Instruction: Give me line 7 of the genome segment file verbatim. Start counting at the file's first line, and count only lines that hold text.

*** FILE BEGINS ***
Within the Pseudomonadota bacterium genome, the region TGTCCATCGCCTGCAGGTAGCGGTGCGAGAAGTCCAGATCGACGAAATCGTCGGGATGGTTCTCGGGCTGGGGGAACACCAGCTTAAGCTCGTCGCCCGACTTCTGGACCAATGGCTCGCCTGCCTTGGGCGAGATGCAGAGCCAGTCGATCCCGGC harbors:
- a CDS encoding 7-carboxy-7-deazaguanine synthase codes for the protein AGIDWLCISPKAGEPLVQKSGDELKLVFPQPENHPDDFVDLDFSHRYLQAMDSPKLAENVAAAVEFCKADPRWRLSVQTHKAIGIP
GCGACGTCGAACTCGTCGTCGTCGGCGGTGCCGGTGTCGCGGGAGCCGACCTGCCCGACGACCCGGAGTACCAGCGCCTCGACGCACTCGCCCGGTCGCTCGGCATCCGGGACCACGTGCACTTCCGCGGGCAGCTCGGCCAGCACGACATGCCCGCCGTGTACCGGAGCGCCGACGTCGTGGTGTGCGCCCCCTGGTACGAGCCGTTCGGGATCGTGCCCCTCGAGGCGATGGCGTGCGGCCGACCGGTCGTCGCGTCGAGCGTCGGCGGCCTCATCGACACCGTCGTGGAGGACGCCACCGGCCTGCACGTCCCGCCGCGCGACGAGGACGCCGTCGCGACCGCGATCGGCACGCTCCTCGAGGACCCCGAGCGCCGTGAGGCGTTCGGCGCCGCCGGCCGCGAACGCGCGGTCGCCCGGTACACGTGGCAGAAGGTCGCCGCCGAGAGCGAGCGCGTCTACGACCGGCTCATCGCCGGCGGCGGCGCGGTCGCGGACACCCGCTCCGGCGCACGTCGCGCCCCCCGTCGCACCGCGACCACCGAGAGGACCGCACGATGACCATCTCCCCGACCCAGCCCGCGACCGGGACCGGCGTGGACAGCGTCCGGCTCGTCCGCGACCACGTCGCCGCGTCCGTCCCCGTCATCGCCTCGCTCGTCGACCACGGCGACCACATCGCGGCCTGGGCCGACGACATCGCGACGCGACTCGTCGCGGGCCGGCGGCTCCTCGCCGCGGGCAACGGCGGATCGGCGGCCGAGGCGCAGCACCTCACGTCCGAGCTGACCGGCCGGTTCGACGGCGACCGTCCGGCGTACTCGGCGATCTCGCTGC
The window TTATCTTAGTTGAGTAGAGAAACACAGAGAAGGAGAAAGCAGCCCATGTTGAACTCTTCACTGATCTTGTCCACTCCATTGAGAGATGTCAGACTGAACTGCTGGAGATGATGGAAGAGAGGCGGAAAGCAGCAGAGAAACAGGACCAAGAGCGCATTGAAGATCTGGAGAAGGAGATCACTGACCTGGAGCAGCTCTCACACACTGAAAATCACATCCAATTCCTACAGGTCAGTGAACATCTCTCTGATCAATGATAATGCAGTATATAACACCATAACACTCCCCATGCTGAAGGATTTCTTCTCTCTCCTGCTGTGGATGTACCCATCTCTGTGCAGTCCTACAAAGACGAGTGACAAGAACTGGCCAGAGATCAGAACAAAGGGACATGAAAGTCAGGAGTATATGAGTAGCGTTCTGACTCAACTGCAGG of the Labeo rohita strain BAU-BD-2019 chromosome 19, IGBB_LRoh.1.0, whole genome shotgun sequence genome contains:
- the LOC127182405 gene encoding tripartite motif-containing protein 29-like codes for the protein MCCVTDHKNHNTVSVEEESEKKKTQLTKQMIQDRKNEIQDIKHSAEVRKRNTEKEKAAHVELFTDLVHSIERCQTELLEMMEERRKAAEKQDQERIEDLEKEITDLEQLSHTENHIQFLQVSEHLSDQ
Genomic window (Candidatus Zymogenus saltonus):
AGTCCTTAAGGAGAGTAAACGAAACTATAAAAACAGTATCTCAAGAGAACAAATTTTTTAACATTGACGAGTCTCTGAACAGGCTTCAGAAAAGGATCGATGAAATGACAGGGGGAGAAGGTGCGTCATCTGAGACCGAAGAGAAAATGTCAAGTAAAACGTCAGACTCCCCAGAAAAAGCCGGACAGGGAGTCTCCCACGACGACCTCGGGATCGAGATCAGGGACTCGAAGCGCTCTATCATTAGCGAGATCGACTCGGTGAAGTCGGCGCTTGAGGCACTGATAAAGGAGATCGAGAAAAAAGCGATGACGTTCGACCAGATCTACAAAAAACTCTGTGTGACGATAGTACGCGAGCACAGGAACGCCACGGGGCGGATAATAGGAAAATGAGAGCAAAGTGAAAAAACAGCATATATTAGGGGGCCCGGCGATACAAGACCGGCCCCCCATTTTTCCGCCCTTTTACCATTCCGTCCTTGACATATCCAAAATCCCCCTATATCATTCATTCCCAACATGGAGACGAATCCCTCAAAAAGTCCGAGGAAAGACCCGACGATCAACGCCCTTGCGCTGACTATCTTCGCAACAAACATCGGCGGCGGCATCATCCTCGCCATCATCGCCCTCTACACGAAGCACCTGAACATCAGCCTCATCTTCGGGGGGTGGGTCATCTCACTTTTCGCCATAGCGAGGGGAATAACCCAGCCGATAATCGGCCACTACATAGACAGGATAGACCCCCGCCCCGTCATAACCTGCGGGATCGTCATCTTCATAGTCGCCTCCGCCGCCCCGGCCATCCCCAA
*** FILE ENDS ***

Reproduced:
AGTCCTTAAGGAGAGTAAACGAAACTATAAAAACAGTATCTCAAGAGAACAAATTTTTTAACATTGACGAGTCTCTGAACAGGCTTCAGAAAAGGATCGATGAAATGACAGGGGGAGAAGGTGCGTCATCTGAGACCGAAGAGAAAATGTCAAGTAAAACGTCAGACTCCCCAGAAAAAGCCGGACAGGGAGTCTCCCACGACGACCTCGGGATCGAGATCAGGGACTCGAAGCGCTCTATCATTAGCGAGATCGACTCGGTGAAGTCGGCGCTTGAGGCACTGATAAAGGAGATCGAGAAAAAAGCGATGACGTTCGACCAGATCTACAAAAAACTCTGTGTGACGATAGTACGCGAGCACAGGAACGCCACGGGGCGGATAATAGGAAAATGAGAGCAAAGTGAAAAAACAGCATATATTAGGGGGCCCGGCGATACAAGACCGGCCCCCCATTTTTCCGCCCTTTTACCATTCCGTCCTTGACATATCCAAAATCCCCCTATATCATTCATTCCCAACATGGAGACGAATCCCTCAAAAAGTCCGAGGAAAGACCCGACGATCAACGCCCTTGCGCTGACTATCTTCGCAACAAACATCGGCGGCGGCATCATCCTCGCCATCATCGCCCTCTACACGAAGCACCTGAACATCAGCCTCATCTTCGGGGGGTGGGTCATCTCACTTTTCGCCATAGCGAGGGGAATAACCCAGCCGATAATCGGCCACTACATAGACAGGATAGACCCCCGCCCCGTCATAACCTGCGGGATCGTCATCTTCATAGTCGCCTCCGCCGCCCCGGCCATCCCCAA